M50-DECEMBER 1864

The U.S. Congress began debating the abolition of slavery and restoration of the Union. John Bell Hood launched a desperate attack on Nashville in one final effort to reverse the overwhelming Federal momentum. William T. Sherman wreaked havoc through Georgia, and Federals sought to capture the last major Confederate seaport.

Elements of XVI Corps advance | Image Credit: Harper’s Weekly, Vol. IX, No. 420, 14 Jan 1865

Opposing Armies Gather Outside Nashville

1 Dec – Following the Battle of Franklin, the Federals fell back to Nashville as planned, and John Bell Hood’s demoralized Confederate Army of Tennessee followed.

Sherman’s March: The Waynesborough Engagement

4 Dec – Federal and Confederate cavalry forces clashed for several days as William T. Sherman’s Federal march to the sea seemed unstoppable.

From Andrew Moon, 104th Ohio

4 Dec – Letter from Private Andrew Moon of the 104th Ohio Volunteer Infantry to his sister.

Nashville: Hood Weakens as Thomas Prepares

5 Dec – John Bell Hood further weakened his Confederate Army of Tennessee by detaching a force to capture Murfreesboro. Meanwhile, George H. Thomas continued preparing to attack Hood south of Nashville.

Abraham Lincoln’s 1864 Annual Message to Congress

6 Dec – The Thirty-eighth U.S. Congress received President Abraham Lincoln’s annual message. With the Confederacy on the verge of defeat, the message focused mainly on winning the war and restoring the southern states to the Union.

Nashville: The Standoff Continues

8 Dec – The Federal and Confederate armies south of Nashville continued their standoff, as neither of the opposing commanders was quite ready for battle yet.

Sherman’s March: Federals Close in on Savannah

10 Dec – Main elements of William T. Sherman’s Federal armies arrived on the outskirts of Savannah after cutting a path of destruction through Georgia from Atlanta to the sea.

Nashville: Both Armies Immobilized

11 Dec – George H. Thomas faced increasing pressure from his Federal superiors to attack the Confederate Army of Tennessee south of Nashville, but a bitter cold front prevented that.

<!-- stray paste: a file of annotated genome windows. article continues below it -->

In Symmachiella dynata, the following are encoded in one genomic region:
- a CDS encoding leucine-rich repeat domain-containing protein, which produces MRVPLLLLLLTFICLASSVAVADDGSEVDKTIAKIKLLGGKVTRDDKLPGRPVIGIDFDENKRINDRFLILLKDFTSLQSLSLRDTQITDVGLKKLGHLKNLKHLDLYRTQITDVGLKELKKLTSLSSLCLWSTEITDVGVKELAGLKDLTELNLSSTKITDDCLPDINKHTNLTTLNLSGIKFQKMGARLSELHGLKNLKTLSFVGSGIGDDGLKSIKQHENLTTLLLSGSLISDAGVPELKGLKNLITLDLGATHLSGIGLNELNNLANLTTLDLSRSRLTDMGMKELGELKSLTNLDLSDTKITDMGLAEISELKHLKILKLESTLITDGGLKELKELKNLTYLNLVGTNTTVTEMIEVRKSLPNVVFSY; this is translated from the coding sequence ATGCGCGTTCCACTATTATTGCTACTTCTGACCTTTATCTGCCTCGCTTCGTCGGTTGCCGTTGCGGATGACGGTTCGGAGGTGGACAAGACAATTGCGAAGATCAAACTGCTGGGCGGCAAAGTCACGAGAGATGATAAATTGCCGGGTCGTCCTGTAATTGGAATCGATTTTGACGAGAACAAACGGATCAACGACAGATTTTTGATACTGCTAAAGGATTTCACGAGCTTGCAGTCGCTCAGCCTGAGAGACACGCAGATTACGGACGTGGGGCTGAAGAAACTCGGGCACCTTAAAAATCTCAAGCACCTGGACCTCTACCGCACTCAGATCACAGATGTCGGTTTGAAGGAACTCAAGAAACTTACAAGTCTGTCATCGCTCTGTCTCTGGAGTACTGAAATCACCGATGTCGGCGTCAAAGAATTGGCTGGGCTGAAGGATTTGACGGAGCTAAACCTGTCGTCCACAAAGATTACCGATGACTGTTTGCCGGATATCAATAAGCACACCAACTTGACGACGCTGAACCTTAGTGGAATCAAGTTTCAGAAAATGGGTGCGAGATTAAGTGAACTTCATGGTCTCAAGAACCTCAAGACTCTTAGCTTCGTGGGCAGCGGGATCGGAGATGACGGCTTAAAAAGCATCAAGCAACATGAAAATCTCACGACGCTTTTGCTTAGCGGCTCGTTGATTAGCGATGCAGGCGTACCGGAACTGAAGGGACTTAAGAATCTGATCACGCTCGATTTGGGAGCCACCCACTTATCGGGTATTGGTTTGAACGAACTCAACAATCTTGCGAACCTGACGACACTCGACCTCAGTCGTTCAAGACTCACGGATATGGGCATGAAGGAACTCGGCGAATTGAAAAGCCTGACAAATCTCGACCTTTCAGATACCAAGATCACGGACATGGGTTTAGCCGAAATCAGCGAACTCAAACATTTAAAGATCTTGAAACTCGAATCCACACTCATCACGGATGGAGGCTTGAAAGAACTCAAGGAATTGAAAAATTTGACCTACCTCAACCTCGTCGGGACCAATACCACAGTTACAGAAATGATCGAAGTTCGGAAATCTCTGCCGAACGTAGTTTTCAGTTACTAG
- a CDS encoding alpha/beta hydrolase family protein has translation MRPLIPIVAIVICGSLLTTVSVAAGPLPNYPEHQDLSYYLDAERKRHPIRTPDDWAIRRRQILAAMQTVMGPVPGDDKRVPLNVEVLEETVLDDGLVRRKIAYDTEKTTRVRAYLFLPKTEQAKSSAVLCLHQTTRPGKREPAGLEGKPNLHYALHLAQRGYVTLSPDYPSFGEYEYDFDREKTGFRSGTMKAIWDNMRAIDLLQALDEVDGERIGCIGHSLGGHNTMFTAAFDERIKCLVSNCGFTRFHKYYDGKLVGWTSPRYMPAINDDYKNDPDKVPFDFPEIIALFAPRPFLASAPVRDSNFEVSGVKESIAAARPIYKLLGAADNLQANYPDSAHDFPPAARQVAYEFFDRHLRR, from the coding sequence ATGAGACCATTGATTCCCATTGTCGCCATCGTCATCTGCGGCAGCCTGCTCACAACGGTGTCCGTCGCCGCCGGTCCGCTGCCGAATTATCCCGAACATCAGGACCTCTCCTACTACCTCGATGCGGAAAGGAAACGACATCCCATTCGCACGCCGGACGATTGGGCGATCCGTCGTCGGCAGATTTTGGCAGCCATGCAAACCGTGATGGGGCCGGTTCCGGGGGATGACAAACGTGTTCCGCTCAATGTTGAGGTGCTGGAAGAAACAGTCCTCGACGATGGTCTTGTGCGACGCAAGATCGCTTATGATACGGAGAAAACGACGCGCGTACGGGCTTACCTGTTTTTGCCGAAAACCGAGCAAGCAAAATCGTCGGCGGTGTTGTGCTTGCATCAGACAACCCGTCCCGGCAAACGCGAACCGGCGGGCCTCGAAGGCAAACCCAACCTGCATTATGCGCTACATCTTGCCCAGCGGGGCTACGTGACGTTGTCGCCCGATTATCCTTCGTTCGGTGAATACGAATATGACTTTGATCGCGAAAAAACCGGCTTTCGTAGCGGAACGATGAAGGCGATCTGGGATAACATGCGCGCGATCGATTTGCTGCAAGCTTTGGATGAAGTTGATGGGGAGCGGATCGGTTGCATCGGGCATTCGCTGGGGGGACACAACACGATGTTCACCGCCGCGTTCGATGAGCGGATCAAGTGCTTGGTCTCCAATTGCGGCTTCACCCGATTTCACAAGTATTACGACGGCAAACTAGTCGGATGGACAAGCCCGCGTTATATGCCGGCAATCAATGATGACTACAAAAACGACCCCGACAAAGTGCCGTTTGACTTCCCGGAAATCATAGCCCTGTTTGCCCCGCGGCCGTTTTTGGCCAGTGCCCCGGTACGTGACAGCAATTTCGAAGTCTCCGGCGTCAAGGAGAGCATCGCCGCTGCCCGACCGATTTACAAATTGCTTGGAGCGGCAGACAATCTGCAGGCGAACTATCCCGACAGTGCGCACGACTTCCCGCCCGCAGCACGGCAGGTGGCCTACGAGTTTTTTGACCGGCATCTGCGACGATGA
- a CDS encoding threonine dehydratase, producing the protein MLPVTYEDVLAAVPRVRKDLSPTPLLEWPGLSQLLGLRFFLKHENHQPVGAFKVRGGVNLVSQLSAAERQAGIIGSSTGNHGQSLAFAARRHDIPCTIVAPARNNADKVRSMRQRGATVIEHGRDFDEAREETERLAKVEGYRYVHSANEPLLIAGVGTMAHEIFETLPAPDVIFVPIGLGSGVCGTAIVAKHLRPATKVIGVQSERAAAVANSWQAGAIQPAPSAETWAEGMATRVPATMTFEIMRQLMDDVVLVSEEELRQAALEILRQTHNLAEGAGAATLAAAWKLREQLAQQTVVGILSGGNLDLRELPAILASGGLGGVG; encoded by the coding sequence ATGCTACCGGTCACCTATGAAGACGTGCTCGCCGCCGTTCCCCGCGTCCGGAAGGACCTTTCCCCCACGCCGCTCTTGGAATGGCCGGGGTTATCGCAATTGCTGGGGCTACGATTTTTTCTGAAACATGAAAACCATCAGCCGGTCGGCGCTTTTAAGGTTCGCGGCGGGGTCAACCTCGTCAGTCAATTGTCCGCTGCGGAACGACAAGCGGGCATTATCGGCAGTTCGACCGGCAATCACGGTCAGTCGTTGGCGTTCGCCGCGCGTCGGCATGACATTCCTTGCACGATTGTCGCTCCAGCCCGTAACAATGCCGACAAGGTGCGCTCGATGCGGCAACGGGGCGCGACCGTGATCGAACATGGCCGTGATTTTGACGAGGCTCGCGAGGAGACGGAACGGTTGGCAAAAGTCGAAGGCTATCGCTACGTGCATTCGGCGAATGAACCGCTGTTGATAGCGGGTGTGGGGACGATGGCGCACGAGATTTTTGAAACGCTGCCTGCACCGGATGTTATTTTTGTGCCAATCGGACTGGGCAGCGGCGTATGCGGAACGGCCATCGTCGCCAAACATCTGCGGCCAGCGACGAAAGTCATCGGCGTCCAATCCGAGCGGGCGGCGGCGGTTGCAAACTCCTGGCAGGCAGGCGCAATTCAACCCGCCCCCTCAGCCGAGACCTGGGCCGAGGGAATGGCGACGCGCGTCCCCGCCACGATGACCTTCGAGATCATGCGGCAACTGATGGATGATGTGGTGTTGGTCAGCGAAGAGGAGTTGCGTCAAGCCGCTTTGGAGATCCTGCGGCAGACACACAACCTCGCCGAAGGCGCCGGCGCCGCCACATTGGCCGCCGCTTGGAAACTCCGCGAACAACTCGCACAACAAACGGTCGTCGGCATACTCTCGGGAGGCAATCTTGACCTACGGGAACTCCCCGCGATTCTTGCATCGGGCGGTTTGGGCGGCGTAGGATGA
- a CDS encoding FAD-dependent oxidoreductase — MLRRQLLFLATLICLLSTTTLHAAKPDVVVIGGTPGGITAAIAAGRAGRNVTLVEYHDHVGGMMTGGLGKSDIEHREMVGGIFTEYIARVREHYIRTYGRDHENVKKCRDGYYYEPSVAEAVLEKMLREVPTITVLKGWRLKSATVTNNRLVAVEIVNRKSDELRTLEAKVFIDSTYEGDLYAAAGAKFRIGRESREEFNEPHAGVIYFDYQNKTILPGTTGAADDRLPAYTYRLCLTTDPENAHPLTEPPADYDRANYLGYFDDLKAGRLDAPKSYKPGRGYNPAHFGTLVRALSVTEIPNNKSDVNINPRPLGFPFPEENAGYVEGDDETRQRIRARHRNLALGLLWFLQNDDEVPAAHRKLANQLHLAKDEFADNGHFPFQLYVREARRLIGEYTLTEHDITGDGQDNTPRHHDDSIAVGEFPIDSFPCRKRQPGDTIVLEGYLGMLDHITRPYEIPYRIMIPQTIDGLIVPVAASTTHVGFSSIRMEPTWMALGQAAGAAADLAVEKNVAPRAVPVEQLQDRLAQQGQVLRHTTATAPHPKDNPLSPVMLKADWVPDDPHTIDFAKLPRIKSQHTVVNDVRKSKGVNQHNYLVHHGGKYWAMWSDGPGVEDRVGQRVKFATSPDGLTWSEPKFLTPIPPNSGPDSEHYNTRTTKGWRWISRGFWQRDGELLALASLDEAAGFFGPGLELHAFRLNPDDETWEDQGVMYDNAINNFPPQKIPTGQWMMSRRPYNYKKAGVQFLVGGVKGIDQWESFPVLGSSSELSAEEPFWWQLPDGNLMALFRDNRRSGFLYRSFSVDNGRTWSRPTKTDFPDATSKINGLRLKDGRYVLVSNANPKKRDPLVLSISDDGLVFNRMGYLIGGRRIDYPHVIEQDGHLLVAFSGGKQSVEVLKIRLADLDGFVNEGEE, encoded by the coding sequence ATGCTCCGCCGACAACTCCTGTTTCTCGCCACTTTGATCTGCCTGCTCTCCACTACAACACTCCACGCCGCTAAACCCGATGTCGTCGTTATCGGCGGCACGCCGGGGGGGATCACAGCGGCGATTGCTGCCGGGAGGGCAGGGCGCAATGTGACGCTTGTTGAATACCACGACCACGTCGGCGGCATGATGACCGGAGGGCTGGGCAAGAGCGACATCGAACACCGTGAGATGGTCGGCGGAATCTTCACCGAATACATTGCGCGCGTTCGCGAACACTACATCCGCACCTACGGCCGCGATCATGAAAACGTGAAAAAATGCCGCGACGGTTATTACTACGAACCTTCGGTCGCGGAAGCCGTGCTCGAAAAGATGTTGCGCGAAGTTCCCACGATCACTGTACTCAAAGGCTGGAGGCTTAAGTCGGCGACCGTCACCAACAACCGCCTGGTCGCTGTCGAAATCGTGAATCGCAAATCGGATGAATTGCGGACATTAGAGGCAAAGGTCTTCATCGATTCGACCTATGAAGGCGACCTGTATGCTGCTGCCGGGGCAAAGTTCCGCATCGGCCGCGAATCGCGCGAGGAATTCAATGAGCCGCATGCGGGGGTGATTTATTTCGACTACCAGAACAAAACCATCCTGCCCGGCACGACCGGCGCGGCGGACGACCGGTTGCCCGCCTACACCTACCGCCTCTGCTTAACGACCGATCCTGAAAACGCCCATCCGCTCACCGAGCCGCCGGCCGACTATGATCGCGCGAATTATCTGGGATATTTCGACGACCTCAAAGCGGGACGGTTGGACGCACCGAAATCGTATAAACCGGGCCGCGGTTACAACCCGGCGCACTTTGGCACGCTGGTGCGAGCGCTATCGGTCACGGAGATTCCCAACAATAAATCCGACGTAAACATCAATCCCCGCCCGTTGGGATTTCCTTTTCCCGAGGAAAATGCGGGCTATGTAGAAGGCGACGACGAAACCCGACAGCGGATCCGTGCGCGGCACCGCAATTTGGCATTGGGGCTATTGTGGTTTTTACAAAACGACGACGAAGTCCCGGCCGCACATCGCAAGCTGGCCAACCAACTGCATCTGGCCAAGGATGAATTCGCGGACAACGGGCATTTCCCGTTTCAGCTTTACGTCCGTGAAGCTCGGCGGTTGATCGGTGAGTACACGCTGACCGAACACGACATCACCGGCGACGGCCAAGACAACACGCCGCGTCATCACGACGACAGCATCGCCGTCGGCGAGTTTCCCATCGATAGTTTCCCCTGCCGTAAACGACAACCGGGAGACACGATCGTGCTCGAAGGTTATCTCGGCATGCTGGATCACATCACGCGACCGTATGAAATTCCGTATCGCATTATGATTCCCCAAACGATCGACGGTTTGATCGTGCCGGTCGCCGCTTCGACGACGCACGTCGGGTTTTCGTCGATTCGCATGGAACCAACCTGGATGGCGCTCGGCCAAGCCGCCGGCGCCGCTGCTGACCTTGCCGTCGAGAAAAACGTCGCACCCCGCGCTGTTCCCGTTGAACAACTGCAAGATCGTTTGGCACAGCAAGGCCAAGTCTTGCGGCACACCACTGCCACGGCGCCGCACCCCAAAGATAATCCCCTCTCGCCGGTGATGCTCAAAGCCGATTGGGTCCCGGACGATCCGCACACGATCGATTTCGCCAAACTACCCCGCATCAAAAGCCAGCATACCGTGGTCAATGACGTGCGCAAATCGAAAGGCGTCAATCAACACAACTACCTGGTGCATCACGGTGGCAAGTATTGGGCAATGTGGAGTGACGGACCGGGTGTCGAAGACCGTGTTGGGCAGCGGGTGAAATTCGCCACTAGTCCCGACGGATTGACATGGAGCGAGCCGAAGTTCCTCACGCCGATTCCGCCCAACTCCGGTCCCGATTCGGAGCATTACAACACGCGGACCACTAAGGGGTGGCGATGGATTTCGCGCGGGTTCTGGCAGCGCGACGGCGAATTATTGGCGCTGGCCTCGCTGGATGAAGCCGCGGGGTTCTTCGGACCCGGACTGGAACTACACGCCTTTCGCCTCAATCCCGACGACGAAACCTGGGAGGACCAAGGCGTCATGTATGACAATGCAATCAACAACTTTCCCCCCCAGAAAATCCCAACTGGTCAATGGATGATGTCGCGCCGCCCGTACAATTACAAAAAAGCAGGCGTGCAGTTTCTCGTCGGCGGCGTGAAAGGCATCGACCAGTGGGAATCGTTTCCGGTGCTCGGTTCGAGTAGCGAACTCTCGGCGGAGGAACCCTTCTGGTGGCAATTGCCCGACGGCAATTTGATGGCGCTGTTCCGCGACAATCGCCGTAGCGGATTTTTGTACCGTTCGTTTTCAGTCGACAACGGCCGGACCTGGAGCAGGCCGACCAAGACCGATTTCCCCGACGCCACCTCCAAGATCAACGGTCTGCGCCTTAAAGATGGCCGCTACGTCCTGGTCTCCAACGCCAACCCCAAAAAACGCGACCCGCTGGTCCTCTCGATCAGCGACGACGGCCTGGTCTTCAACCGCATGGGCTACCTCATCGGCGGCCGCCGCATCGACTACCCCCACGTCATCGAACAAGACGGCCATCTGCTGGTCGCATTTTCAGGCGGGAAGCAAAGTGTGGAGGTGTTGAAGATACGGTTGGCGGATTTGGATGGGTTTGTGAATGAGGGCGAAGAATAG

Sherman’s March: Federals Target Fort McAllister

12 Dec – Elements of William T. Sherman’s Federal armies prepared to attack Fort McAllister, which blocked Sherman from linking with the Federal navy on the Atlantic below Savannah.

The Fall of Fort McAllister

13 Dec – As William T. Sherman’s Federal armies surrounded Savannah on the Atlantic coast, a division of XV Corps prepared to capture Fort McAllister, on the Ogeechee River south of the city.

Sherman’s March: Federals Target Savannah

14 Dec – After taking Fort McAllister, William T. Sherman’s Federal armies shifted their focus to Savannah itself.

The Battle of Nashville

15 Dec – After numerous delays, George H. Thomas finally launched his long-awaited Federal assault on the Confederate Army of Tennessee south of Nashville.

The Battle of Nashville: Day Two

16 Dec – George H. Thomas renewed his Federal assault on the weakened and demoralized Confederate Army of Tennessee south of Nashville.

Sherman’s March: Savannah is Doomed

17 Dec –  William T. Sherman’s Federal armies assumed attack positions outside Savannah, hoping to capture this vital port city on the Atlantic coast and complete their march to the sea.

Confederates Prepare to Evacuate Savannah

19 Dec – William Hardee, commanding the small Confederate force defending Savannah on the Atlantic coast, issued orders for his troops to evacuate the city in the face of overwhelming Federal numbers.

Federals Stalled in Tennessee

21 Dec – George H. Thomas’s Federals struggled to pursue and destroy the rapidly disintegrating  John Bell Hood’s Army of Tennessee as it retreated south toward Alabama.

The Fall of Savannah

22 Dec – William T. Sherman’s Federals completed their devastating march to the sea by capturing the vital Confederate port city of Savannah.

Fort Fisher: The Federal Fleet Assembles

23 Dec – A joint Federal army-navy force assembled to attack Fort Fisher, which guarded the last viable Confederate seaport at Wilmington, North Carolina.

Fort Fisher: The Federal Fleet Attacks

24 Dec – The powder ship U.S.S. Louisiana exploded, signaling the beginning of the Federal assault on Fort Fisher on the North Carolina coast.

Fort Fisher: The Federal Fleet Withdraws

25 Dec – Federal naval forces bombarded Fort Fisher on the North Carolina coast, but the Federal commander decided not to land his troops for an assault.

The Tennessee Campaign Ends

28 Dec – George H. Thomas decided to end his pursuit of the beaten, demoralized Confederates as they left Tennessee for the last time.

The Blair Peace Initiative

30 Dec – Francis P. Blair, Sr., a 74-year-old political advisor to every president since Andrew Jackson, wrote to Confederate President Jefferson Davis asking permission to come to Richmond and discuss the possibility of ending the war. This was the most notable of many efforts to negotiate peace between North and South.

Fort Fisher: Who to Blame

30 Dec – The Federal high command prepared for a second effort to capture Fort Fisher on the North Carolina coast and tried to determine why the first effort failed.

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Last Updated: 12/30/2019

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